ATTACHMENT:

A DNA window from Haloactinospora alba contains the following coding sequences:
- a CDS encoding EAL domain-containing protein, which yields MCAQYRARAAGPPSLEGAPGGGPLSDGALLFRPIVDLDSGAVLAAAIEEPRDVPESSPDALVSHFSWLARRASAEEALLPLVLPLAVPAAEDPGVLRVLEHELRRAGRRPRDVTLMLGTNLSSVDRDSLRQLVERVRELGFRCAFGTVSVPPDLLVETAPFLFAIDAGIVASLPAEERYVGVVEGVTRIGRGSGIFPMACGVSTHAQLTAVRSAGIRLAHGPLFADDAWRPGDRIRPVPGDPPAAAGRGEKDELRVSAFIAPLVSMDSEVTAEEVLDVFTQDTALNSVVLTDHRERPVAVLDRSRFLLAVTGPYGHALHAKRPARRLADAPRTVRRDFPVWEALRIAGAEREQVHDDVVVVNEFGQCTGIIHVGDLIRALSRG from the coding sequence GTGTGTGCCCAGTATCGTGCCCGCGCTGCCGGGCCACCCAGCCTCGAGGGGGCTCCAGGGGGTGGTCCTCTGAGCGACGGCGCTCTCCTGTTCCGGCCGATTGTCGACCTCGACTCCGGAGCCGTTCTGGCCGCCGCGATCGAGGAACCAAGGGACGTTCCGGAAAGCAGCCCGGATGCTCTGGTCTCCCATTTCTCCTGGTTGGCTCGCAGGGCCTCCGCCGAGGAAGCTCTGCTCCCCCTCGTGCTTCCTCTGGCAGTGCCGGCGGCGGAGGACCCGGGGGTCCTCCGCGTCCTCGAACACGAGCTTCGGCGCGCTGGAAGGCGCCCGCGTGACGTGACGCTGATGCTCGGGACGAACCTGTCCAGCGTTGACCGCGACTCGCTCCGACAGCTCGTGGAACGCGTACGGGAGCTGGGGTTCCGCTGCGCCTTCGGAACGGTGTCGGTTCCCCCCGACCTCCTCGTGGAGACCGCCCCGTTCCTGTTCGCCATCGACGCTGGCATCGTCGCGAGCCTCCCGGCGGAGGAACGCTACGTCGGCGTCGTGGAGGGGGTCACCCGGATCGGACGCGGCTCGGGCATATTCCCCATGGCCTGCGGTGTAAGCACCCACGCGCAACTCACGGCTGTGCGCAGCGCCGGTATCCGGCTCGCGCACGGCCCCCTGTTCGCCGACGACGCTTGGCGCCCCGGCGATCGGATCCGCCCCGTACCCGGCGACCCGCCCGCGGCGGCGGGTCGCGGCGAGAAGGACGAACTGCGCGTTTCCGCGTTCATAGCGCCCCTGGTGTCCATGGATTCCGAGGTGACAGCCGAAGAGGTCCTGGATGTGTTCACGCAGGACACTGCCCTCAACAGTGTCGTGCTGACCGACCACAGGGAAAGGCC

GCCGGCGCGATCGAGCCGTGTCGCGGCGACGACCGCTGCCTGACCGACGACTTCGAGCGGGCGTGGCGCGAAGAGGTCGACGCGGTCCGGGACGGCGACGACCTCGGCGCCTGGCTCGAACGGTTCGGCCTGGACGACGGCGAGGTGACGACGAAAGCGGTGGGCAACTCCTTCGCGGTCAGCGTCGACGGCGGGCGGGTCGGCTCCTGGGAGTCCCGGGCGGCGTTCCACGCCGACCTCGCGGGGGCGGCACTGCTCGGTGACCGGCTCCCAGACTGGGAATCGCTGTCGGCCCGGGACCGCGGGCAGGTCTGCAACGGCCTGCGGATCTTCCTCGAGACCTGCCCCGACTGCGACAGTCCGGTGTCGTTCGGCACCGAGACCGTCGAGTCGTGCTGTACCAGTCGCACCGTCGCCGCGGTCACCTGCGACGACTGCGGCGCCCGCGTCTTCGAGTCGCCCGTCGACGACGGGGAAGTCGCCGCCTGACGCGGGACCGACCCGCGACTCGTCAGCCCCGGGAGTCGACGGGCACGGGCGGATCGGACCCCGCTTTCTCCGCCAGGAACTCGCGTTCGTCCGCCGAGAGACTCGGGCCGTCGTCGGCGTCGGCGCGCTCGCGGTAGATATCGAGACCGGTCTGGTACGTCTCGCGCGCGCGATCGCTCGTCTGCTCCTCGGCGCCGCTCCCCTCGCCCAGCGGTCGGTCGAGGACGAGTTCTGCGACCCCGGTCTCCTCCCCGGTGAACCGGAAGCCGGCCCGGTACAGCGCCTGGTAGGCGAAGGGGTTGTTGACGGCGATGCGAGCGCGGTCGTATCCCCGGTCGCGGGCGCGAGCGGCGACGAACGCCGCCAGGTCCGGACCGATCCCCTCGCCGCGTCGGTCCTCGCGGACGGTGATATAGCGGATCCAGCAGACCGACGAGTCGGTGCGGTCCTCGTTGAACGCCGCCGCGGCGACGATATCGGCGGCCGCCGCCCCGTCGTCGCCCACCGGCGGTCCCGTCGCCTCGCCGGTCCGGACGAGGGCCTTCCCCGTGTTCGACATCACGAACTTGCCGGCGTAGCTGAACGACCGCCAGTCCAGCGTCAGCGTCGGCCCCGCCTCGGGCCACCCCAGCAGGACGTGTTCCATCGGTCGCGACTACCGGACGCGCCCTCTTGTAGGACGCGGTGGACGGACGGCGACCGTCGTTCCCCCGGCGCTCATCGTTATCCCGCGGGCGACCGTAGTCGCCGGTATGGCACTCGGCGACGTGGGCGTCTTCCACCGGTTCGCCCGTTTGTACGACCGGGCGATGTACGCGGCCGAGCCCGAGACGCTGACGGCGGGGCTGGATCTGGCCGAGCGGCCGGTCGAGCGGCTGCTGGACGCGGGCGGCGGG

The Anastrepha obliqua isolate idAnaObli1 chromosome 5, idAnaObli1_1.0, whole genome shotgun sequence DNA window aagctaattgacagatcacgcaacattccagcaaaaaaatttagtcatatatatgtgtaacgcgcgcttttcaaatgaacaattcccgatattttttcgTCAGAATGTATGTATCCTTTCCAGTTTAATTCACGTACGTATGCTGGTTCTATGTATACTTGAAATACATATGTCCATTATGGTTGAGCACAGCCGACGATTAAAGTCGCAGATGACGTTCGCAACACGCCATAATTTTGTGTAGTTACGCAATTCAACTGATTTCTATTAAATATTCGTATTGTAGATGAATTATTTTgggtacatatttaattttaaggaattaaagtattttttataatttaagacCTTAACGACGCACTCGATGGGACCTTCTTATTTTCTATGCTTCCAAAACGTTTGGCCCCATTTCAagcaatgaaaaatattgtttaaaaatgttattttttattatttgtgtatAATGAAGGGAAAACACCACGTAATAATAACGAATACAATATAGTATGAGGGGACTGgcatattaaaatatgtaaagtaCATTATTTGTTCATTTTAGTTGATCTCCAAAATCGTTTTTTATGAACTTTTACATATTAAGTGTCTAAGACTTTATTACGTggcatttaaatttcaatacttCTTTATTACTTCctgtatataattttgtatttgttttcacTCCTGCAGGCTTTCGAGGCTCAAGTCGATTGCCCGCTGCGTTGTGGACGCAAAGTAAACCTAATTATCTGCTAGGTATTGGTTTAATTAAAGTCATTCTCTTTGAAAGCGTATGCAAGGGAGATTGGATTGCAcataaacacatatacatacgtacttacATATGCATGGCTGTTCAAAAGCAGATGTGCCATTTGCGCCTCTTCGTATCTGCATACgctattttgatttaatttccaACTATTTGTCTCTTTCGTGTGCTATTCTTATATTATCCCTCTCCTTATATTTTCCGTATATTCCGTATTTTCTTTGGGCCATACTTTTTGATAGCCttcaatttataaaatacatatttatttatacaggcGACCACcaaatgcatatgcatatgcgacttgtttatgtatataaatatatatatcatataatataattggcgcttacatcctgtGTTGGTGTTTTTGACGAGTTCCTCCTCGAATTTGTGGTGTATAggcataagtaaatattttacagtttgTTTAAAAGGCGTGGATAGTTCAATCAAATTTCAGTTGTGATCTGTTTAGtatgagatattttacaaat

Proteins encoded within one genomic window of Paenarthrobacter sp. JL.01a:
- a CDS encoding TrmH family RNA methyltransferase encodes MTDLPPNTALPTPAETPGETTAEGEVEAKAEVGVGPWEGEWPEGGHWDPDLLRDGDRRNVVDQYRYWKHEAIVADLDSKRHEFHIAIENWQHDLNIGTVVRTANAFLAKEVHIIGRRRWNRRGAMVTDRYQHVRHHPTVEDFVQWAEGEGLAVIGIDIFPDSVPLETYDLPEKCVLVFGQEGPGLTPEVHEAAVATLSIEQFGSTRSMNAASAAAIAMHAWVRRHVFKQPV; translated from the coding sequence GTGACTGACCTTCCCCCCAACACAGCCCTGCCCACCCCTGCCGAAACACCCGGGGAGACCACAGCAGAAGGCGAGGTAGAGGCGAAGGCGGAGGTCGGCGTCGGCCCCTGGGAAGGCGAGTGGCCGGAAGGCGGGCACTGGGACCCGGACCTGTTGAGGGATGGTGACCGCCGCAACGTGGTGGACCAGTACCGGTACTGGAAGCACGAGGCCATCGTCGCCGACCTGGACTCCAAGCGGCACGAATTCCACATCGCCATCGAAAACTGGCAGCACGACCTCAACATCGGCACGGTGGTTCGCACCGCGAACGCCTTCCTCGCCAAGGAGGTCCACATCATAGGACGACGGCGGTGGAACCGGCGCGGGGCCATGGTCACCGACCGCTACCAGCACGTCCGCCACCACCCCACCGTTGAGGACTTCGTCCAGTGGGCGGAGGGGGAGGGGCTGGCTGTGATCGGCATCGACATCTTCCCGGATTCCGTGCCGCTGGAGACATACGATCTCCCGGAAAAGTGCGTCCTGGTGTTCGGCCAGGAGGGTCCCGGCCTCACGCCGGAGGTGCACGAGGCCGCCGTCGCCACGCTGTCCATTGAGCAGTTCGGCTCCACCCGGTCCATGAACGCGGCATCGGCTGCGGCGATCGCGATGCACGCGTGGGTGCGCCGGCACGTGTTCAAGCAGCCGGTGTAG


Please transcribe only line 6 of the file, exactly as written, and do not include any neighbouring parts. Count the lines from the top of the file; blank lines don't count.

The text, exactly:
- a CDS encoding TrmH family RNA methyltransferase encodes MTDLPPNTALPTPAETPGETTAEGEVEAKAEVGVGPWEGEWPEGGHWDPDLLRDGDRRNVVDQYRYWKHEAIVADLDSKRHEFHIAIENWQHDLNIGTVVRTANAFLAKEVHIIGRRRWNRRGAMVTDRYQHVRHHPTVEDFVQWAEGEGLAVIGIDIFPDSVPLETYDLPEKCVLVFGQEGPGLTPEVHEAAVATLSIEQFGSTRSMNAASAAAIAMHAWVRRHVFKQPV; translated from the coding sequence GTGACTGACCTTCCCCCCAACACAGCCCTGCCCACCCCTGCCGAAACACCCGGGGAGACCACAGCAGAAGGCGAGGTAGAGGCGAAGGCGGAGGTCGGCGTCGGCCCCTGGGAAGGCGAGTGGCCGGAAGGCGGGCACTGGGACCCGGACCTGTTGAGGGATGGTGACCGCCGCAACGTGGTGGACCAGTACCGGTACTGGAAGCACGAGGCCATCGTCGCCGACCTGGACTCCAAGCGGCACGAATTCCACATCGCCATCGAAAACTGGCAGCACGACCTCAACATCGGCACGGTGGTTCGCACCGCGAACGCCTTCCTCGCCAAGGAGGTCCACATCATAGGACGACGGCGGTGGAACCGGCGCGGGGCCATGGTCACCGACCGCTACCAGCACGTCCGCCACCACCCCACCGTTGAGGACTTCGTCCAGTGGGCGGAGGGGGAGGGGCTGGCTGTGATCGGCATCGACATCTTCCCGGATTCCGTGCCGCTGGAGACATACGATCTCCCGGAAAAGTGCGTCCTGGTGTTCGGCCAGGAGGGTCCCGGCCTCACGCCGGAGGTGCACGAGGCCGCCGTCGCCACGCTGTCCATTGAGCAGTTCGGCTCCACCCGGTCCATGAACGCGGCATCGGCTGCGGCGATCGCGATGCACGCGTGGGTGCGCCGGCACGTGTTCAAGCAGCCGGTGTAG